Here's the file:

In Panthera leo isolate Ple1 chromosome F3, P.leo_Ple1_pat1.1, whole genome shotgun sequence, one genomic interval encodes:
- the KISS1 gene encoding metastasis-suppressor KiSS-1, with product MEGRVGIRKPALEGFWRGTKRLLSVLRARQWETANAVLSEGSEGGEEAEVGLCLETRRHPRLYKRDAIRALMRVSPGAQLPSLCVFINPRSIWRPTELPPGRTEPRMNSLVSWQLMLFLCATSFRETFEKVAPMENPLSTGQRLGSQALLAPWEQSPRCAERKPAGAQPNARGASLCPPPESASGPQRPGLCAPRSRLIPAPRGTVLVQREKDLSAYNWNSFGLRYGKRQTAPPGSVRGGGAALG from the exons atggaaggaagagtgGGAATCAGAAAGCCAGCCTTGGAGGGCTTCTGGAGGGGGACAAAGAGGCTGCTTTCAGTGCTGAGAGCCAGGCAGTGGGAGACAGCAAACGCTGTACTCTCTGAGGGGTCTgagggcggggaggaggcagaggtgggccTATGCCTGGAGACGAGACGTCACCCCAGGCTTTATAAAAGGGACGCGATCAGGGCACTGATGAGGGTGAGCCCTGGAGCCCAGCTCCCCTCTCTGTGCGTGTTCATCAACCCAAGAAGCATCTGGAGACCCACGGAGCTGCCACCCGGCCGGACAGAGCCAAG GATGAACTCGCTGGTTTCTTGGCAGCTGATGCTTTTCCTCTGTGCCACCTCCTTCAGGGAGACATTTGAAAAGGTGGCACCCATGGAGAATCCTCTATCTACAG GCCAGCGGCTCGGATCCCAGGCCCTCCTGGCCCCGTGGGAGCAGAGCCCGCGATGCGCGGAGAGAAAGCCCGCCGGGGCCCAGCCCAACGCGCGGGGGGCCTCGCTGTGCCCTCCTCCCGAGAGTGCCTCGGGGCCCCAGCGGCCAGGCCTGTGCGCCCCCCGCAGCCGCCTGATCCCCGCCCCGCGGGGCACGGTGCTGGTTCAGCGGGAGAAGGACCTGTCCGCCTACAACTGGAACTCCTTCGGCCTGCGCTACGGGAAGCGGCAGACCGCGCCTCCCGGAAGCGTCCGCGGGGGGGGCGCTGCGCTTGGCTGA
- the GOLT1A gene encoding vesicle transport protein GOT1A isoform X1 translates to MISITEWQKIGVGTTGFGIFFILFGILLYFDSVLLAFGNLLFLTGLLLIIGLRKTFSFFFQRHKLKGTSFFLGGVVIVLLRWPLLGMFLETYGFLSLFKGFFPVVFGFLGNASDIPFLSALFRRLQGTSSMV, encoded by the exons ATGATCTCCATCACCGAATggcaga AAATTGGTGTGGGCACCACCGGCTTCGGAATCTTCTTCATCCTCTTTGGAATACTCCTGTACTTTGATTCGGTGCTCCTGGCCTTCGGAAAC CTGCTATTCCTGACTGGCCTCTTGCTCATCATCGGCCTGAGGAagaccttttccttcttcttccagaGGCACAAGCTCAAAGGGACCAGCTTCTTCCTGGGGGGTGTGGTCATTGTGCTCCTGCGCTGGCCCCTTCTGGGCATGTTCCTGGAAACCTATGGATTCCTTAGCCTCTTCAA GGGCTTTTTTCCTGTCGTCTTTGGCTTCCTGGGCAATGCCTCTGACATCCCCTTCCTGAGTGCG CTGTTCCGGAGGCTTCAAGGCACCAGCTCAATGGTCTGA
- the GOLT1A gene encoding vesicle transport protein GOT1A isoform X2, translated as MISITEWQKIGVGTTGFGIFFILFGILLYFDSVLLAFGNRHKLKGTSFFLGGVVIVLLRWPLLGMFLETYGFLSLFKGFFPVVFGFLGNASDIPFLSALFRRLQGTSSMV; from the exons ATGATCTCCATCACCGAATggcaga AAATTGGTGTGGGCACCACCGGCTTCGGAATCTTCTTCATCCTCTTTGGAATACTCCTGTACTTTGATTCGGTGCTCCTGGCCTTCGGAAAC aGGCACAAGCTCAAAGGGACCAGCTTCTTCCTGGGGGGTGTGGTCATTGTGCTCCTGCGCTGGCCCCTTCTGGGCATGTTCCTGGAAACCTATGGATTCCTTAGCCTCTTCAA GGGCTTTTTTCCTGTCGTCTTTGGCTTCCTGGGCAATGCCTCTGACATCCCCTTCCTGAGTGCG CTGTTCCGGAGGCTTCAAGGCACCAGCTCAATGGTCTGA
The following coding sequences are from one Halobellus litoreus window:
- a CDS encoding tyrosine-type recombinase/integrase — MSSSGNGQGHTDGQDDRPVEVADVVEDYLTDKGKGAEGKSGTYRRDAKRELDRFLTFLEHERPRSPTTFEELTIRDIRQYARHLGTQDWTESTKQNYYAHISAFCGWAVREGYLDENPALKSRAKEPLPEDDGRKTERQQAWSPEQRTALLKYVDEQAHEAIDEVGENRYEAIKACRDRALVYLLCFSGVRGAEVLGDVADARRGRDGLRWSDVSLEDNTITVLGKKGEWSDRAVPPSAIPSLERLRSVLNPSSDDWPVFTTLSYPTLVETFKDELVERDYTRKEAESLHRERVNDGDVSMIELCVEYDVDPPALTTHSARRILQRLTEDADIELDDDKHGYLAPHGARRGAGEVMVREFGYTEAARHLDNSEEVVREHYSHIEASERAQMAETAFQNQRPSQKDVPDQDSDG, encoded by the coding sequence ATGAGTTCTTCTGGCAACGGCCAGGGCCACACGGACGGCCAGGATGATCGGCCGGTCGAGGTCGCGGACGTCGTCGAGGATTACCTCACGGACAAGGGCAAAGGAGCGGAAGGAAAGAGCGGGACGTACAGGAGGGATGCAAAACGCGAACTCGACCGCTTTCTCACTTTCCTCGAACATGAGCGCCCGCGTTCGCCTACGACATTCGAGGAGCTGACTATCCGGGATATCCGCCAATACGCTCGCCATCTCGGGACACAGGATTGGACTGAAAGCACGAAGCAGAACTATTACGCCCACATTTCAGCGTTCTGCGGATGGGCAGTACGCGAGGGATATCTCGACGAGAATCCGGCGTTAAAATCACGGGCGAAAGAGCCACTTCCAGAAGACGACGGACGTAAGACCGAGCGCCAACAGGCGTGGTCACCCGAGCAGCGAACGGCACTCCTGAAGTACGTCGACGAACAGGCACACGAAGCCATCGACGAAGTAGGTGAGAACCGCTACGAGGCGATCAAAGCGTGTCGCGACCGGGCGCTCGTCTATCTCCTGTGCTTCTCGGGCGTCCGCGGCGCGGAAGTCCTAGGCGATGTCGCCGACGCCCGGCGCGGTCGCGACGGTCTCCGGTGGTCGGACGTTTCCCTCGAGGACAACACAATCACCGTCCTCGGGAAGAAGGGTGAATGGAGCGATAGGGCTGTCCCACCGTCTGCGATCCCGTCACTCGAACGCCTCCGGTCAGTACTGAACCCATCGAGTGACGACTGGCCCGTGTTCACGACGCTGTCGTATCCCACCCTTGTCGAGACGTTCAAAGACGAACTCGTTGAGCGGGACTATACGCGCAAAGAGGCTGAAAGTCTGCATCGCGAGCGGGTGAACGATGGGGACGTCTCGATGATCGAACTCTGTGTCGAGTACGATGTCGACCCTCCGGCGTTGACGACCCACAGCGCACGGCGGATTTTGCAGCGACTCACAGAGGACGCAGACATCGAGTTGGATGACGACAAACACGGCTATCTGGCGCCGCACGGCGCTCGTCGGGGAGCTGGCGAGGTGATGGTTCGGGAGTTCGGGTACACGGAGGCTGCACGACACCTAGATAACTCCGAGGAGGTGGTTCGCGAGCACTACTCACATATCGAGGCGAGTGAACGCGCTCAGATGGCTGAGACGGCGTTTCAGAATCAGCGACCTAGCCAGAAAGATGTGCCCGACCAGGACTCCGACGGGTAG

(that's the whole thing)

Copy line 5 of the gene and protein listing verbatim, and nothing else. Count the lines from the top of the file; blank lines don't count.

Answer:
The following coding sequences are from one Halobellus litoreus window: